Read the full study online here.

For more information on celiac disease, visit mayoclinic.org/celiacdisease.

Dr. Murray is a gastroenterologist and celiac disease expert at Mayo Clinic.

Tags: brain fog, celiac disease, cognitive impairment, Joseph Murray

July 1st, 2014 · Leave a Comment

Gluten-Free Recipe: Grilled Chicken Salad with Olives and Oranges

By Margaret Shepard

Heading to a 4th of July picnic this week? Bring this grilled chicken salad with olives and oranges to share! The garlic-rubbed grilled chicken is a nice complement to the tangy dressing.

Ingredients

For the dressing

1/2 cup red wine vinegar
4 garlic cloves, minced
1 tablespoon extra-virgin olive oil
1 tablespoon finely chopped red onion
1 tablespoon finely chopped celery
Cracked black pepper, to taste
4 boneless, skinless chicken breasts, each 4 ounces
2 garlic cloves
8 cups leaf lettuce, washed and dried
16 large ripe (black) olives
2 navel oranges, peeled and sliced

Directions

To make the dressing, in a small bowl combine the vinegar, garlic, olive oil, onion, celery and pepper. Stir to mix evenly. Cover and refrigerate until needed.

Prepare a hot fire in a charcoal grill or heat a gas grill or broiler. Away from the heat source, lightly coat the grill rack or broiler pan with cooking spray. Position the cooking rack 4 to 6 inches from the heat source.

Rub the chicken breasts with garlic, then discard the cloves. Grill or broil the chicken until browned and just cooked through, about 5 minutes each side. Transfer the chicken to a cutting board and let rest 5 minutes before slicing into strips.

Arrange 2 cups lettuce, 4 olives and 1/4 of the sliced oranges onto 4 plates. Top with 1/4 of the chicken strips and drizzle with dressing. Serve immediately.

Originally posted on mayoclinic.org.

For more information on celiac disease, visit mayoclinic.org/celiacdisease.

Tags: gluten free, gluten free recipe, healthy living, recipe, salad

June 26th, 2014 · Leave a Comment

Mucosal Healing in Kids with Celiac Disease

By Margaret Shepard

Imad Absah, M.D., discusses a recently published article in the Journal of Pediatric Gastroenterology and Nutrition about mucosal healing in children with celiac disease. The results show that children with celiac disease may not have as complete mucosal healing as previously thought.

 

There is no test to detect the rate of mucosal healing. The rate of healing in children has historically been within 6 - 12 months of beginning a gluten-free diet. This study looked at hospital records between 1997 and 2013. The researchers identified all the children with celiac disease and looked into the records that showed repeat biopsies. The researchers found 40 children out of 222, about 18%, had a small bowel biopsy repeated. The time frame between the first and second biopsy was 24 months.

The results showed only 25 of the children had complete healing. 9 of the children had mild inflammation with intraepithelial lymphocytes and 6 had persistent villous atrophy. The researchers did not find any correlation between the symptoms and villous atrophy. There were 20 patients with abdominal pain and only 2 had persistent injury to the gut.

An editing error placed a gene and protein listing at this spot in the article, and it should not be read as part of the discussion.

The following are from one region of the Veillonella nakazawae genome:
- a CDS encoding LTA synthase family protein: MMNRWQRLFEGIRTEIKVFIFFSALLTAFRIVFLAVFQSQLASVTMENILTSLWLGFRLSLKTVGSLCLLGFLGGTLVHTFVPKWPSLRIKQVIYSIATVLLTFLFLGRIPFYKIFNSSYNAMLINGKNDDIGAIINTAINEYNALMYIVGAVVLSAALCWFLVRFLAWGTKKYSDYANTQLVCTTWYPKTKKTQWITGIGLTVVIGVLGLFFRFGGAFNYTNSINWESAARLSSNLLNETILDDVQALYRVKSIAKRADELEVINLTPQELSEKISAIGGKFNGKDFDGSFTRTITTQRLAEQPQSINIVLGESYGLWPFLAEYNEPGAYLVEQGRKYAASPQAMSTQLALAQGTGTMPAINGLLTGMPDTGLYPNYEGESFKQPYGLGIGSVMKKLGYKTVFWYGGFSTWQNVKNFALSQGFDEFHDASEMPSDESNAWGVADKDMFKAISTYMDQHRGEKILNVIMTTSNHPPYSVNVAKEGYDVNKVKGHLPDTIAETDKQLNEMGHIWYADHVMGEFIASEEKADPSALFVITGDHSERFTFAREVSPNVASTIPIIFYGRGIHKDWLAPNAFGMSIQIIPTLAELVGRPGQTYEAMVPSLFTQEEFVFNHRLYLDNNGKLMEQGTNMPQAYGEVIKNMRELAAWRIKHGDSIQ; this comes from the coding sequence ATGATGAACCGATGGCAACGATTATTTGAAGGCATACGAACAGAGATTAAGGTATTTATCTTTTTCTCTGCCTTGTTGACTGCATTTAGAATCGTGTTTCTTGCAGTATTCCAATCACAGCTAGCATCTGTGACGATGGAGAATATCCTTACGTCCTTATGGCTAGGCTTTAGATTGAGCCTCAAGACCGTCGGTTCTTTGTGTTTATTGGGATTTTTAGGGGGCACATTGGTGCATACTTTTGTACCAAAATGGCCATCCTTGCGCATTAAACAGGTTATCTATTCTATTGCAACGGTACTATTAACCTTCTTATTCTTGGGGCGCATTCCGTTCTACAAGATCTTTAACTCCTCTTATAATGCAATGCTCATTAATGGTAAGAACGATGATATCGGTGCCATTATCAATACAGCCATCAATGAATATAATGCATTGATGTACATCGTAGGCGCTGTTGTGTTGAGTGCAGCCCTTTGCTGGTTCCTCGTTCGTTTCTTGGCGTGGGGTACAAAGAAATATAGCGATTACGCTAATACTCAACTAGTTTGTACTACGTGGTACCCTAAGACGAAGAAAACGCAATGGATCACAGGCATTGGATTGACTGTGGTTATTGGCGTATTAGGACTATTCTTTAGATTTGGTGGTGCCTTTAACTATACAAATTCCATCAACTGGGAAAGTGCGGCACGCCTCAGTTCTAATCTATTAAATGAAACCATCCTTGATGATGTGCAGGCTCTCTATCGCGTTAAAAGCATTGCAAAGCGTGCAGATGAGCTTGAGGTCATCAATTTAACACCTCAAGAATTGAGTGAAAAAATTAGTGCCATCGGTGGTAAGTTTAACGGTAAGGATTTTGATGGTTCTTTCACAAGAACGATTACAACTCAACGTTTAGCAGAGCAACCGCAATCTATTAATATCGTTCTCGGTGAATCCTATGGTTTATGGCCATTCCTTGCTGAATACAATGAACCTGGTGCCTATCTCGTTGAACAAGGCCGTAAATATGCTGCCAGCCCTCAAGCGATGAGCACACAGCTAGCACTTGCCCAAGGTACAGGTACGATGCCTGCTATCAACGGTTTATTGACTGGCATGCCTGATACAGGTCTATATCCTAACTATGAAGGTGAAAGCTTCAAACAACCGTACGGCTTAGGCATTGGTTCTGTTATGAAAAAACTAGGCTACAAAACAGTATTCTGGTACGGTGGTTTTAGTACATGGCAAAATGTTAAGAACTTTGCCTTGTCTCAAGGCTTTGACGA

Downsides of the study are it's retrospective, a small sample size, and most of the children with repeat biopsies has symptoms. Most of the children had abdominal pain, diarrhea, and constipation.

In this selected group of patients treated celiac disease, only 64% had complete healing of the gut. There was no correlation between the persistent symptoms and mucosal healing.

Read the full study online here.

For more information on celiac disease, visit mayoclinic.org/celiacdisease.

Dr. Absah is a pediatric gastroenterologist at Mayo Clinic.

Interested in learning more about research studies, opportunities, and study results? Visit the National Foundation for Celiac Awareness' Research Opt-In.

Tags: celiac disease, gluten free diet, Imad Absah, injury to the gut, mucosal healing, pediatric

June 20th, 2014 · Leave a Comment

Friday Recipe: Broiled Scallops with Sweet Lime Sauce

By Margaret Shepard

Wondering what to make for dinner tonight? Try this recipe for broiled scallops with a sweet lime sauce. Instead of a fatty lime sauce, this recipe coats the broiled scallops in honey and lime juice.

Ingredients

4 tablespoons honey
2 tablespoons lime juice
1 tablespoon olive or canola oil
1 pound bay or sea scallops, rinsed and patted dry
2 teaspoons grated lime peel
1 lime, cut into 4 wedges
Directions

Preheat the broiler. Position the rack 4 inches from the heat source. Cover a broiler pan or cookie sheet with aluminum foil. Spray generously with cooking spray.

In a large bowl, whisk together the honey, lime juice and oil. Add the scallops and toss gently to coat with the honey mixture.

Arrange the scallops in a single layer on the prepared broiler pan or baking sheet. Broil until opaque throughout when tested with a tip of a knife, about 5 minutes. Turn the scallops over and broil for another minute.

Divide the scallops onto 4 warmed plates. Pour any juices from the broiler pan or baking sheet over the scallops. Sprinkle with grated lime peel and serve with a lime wedge.